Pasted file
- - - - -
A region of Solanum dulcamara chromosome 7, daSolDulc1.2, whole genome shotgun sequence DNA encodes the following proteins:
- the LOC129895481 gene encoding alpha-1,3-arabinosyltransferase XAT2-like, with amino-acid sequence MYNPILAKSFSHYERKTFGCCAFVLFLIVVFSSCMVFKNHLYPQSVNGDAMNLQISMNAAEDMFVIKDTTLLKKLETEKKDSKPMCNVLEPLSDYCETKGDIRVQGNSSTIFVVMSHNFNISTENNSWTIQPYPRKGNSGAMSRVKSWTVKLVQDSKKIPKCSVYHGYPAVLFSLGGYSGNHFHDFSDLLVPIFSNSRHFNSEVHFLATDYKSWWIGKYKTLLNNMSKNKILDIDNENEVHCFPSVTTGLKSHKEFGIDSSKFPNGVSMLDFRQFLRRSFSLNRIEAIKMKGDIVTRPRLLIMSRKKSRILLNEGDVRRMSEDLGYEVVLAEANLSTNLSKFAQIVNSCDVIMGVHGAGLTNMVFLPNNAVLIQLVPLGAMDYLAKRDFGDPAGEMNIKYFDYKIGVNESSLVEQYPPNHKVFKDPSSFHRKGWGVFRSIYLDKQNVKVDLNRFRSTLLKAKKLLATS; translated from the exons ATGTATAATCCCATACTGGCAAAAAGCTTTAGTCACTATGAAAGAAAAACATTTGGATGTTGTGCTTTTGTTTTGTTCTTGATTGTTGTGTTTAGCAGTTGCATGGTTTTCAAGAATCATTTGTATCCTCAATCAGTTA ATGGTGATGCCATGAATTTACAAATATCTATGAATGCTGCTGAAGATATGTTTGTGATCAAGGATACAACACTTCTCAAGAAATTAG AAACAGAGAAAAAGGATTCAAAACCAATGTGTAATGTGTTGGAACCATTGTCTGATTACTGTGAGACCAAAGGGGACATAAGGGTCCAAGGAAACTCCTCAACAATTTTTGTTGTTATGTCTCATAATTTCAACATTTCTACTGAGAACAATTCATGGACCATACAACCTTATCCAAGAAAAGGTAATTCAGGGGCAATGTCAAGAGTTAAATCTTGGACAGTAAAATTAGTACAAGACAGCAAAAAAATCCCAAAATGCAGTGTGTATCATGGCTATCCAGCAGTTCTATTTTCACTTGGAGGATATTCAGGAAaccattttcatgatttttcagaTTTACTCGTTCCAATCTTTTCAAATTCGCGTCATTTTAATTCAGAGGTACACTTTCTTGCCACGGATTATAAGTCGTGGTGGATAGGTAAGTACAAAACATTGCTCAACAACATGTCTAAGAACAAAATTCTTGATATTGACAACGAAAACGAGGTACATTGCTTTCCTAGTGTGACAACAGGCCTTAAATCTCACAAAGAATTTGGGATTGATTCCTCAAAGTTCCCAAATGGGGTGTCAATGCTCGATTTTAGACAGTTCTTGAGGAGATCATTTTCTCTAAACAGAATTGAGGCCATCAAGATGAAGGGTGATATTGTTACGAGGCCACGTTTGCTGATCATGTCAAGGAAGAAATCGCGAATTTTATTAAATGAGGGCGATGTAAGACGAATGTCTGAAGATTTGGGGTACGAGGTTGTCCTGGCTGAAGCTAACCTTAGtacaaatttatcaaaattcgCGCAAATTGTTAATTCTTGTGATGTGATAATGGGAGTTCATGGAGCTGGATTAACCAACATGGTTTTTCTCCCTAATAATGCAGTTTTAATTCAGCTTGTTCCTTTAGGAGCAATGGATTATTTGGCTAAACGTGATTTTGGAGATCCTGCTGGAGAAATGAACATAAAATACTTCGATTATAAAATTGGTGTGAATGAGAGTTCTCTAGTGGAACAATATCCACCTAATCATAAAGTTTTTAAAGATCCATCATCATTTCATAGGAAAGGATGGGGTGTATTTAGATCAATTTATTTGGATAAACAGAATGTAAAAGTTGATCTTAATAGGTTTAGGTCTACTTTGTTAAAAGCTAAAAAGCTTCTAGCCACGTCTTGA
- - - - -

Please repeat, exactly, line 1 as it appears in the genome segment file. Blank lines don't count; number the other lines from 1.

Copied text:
A region of Solanum dulcamara chromosome 7, daSolDulc1.2, whole genome shotgun sequence DNA encodes the following proteins: